Israel questioned whether its covert operations were enough, said aides to Mr. Netanyahu. Stuxnet had only temporarily slowed Tehran’s progress. “Cyber and other covert operations had their inherent limitations,” a senior Israeli official said, “and we reached those limitations.”

Mr. Netanyahu pivoted toward a military strike, raising anxiety levels in the White House.
The U.S. Air Force analyzed the arms and aircraft needed to destroy Iran’s nuclear facilities and concluded Israel didn’t have the right equipment. The U.S. shared the findings, in part, to steer the Israelis from a military strike.

The Israelis weren’t persuaded and briefed the U.S. on an attack plan: Cargo planes would land in Iran with Israeli commandos on board who would “blow the doors, and go in through the porch entrance” of Fordow, a senior U.S. official said. The Israelis planned to sabotage the nuclear facility from inside.

Pentagon officials thought it was a suicide mission. They pressed the Israelis to give the U.S. advance warning. The Israelis were noncommittal.

 “Whether this was all an effort to try to pressure Obama, or whether Israel was really getting close to a decision, I don’t know,” said Michéle Flournoy, who at the time was undersecretary of defense for policy.

Mr. Obama, meanwhile, was moving toward diplomacy. In December 2011, the White House secretly used then-Sen. John Kerry to sound out Omani leaders about opening a back channel to the Iranians.

At the same time, the White House pressed the Israelis to scale back their assassination campaign and turned down their requests for more aggressive covert measures, U.S. officials said.

The president spoke publicly about his willingness to use force as a last resort to prevent Iran from getting a nuclear weapon—“I don’t bluff,” Mr. Obama said in March 2012—but some of Mr. Netanyahu’s advisers weren’t convinced.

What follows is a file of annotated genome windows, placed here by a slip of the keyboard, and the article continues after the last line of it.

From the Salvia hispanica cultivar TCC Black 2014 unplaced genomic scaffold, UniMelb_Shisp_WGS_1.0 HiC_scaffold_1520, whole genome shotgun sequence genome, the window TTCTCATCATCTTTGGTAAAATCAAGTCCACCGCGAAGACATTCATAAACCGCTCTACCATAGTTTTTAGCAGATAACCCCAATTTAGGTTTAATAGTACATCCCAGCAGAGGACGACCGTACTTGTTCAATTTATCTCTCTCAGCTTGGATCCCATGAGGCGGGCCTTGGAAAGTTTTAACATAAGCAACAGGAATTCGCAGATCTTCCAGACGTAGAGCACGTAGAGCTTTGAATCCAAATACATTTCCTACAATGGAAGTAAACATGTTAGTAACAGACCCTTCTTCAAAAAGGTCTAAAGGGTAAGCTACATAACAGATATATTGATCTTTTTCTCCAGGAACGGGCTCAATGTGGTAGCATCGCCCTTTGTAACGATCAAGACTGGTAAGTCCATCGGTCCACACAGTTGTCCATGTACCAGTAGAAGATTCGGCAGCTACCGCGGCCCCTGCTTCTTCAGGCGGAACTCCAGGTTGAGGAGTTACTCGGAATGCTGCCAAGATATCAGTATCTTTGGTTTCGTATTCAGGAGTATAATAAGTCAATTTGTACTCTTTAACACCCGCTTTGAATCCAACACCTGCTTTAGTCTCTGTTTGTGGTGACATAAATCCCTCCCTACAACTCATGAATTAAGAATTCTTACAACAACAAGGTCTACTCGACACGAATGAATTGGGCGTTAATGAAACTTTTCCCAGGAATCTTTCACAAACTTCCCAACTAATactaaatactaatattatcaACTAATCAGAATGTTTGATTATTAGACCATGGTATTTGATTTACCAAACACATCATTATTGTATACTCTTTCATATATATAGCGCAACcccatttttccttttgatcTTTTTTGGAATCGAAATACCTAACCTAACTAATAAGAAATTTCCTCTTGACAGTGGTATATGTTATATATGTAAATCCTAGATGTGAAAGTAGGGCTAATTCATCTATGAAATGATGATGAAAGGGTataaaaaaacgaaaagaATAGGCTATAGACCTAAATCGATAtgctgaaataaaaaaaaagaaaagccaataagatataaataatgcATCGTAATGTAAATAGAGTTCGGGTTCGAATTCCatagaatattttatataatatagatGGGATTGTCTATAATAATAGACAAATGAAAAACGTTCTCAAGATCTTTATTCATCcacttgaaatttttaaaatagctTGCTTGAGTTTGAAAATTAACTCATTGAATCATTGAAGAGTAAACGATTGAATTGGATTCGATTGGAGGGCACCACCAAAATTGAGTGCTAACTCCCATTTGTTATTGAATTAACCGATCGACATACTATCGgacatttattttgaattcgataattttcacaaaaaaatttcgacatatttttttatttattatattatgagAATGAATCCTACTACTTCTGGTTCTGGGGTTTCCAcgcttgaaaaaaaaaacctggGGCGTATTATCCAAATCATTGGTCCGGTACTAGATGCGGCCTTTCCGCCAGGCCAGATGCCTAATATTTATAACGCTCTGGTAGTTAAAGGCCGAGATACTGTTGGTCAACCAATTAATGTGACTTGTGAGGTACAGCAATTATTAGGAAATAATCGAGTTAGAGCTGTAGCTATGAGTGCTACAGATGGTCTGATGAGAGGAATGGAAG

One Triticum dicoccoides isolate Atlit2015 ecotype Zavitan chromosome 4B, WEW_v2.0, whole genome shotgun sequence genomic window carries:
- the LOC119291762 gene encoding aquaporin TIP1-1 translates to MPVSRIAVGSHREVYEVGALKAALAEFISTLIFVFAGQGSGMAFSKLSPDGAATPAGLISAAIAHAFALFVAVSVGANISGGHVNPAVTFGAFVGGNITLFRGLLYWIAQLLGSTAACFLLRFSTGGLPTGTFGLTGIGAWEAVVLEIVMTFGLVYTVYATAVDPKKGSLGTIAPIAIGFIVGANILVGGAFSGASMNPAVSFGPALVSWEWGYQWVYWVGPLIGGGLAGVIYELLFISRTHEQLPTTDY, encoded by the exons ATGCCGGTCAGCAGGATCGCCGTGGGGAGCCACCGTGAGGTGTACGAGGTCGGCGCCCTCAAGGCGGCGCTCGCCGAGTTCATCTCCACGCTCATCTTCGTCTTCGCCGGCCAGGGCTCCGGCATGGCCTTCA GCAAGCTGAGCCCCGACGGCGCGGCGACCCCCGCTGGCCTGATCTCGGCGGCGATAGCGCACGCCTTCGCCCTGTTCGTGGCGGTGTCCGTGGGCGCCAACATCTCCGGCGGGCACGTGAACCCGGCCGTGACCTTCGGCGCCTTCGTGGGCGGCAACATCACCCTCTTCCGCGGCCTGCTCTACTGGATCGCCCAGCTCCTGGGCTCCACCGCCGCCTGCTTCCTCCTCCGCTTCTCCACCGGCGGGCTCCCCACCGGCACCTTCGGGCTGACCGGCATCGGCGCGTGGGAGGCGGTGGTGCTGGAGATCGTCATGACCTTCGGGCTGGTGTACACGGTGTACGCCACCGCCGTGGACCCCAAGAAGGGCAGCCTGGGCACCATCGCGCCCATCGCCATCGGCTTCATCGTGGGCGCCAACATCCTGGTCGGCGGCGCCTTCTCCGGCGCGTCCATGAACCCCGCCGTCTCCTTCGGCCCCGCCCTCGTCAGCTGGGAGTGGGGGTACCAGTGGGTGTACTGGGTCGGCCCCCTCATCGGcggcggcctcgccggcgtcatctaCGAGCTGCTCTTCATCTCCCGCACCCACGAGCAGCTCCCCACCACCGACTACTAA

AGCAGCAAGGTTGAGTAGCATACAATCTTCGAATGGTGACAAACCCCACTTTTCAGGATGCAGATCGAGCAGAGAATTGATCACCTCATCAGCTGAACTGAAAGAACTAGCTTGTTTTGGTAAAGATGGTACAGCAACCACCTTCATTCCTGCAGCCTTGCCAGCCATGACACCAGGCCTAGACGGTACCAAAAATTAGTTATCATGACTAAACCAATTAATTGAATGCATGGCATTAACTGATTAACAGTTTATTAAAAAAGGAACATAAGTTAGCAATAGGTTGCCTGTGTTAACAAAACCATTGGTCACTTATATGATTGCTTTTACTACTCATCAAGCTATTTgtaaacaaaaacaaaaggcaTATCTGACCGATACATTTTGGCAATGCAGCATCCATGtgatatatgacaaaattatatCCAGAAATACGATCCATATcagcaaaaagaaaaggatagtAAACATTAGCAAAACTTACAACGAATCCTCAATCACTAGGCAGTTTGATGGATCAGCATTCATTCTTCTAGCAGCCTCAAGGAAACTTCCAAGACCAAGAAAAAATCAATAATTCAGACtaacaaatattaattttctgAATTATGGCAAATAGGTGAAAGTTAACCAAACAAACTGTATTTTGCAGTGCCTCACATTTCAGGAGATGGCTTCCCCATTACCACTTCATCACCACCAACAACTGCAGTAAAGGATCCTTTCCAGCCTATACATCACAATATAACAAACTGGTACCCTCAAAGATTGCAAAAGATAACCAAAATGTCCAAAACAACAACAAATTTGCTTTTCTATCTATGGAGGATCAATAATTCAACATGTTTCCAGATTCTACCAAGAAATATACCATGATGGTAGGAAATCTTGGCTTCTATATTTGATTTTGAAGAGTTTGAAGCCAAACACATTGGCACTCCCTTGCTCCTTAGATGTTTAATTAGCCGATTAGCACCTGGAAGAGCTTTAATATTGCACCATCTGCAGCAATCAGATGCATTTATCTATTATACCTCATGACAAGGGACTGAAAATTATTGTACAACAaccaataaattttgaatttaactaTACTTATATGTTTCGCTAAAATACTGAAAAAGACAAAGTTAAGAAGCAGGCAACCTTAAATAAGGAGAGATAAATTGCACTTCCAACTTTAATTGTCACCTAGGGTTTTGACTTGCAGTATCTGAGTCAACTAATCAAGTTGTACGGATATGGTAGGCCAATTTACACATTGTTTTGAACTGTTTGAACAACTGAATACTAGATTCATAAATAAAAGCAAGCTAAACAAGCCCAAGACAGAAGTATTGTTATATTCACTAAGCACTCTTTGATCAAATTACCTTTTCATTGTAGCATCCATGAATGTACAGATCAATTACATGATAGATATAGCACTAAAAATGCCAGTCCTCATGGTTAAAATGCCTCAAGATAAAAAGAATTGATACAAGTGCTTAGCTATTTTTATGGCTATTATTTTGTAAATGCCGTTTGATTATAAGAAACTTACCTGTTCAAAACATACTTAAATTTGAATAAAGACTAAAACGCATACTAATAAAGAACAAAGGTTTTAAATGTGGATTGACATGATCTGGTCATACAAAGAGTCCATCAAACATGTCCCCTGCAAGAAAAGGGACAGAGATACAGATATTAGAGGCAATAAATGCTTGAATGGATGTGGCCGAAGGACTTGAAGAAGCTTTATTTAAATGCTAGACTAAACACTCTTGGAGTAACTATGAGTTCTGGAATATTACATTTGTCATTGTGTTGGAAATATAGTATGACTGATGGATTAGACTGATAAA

In early 2012, U.S. spy agencies told the White House about a flurry of meetings that Mr. Netanyahu convened with top security advisers. The meetings covered everything from mission logistics to the political implications of a military strike, Israeli officials said.

Warning signs

U.S. spy agencies stepped up satellite surveillance of Israeli aircraft movements. They detected when Israeli pilots were put on alert and identified moonless nights, which would give the Israelis better cover for an attack. They watched the Israelis practice strike missions and learned they were probing Iran’s air defenses, looking for ways to fly in undetected, U.S. officials said.

New intelligence poured in every day, much of it fragmentary or so highly classified that few U.S. officials had a complete picture. Officials now say many jumped to the mistaken conclusion that the Israelis had made a dry run.

At the time, concern and confusion over Israel’s intentions added to the sense of urgency inside the White House for a diplomatic solution.

The White House decided to keep Mr. Netanyahu in the dark about the secret Iran talks, believing he would leak word to sabotage them. There was little goodwill for Mr. Netanyahu among Mr. Obama’s aides who perceived the prime minister as supportive of Republican challenger Mitt Romney in the 2012 campaign.

Mr. Netanyahu would get briefed on the talks, White House officials concluded, only if it looked like a deal could be reached.

The first secret meeting between U.S. and Iranian negotiators, held in July 2012, was a bust. But “nobody was willing to throw it overboard by greenlighting Israeli strikes just when the process was getting started,” a former senior Obama administration official said.

Israeli officials approached their U.S. counterparts over the summer about obtaining military hardware useful for a strike, U.S. officials said.

At the top of the list were V-22 Ospreys, aircraft that take off and land like helicopters but fly like fixed-wing planes. Ospreys don’t need runways, making them ideal for dropping commandos behind enemy lines.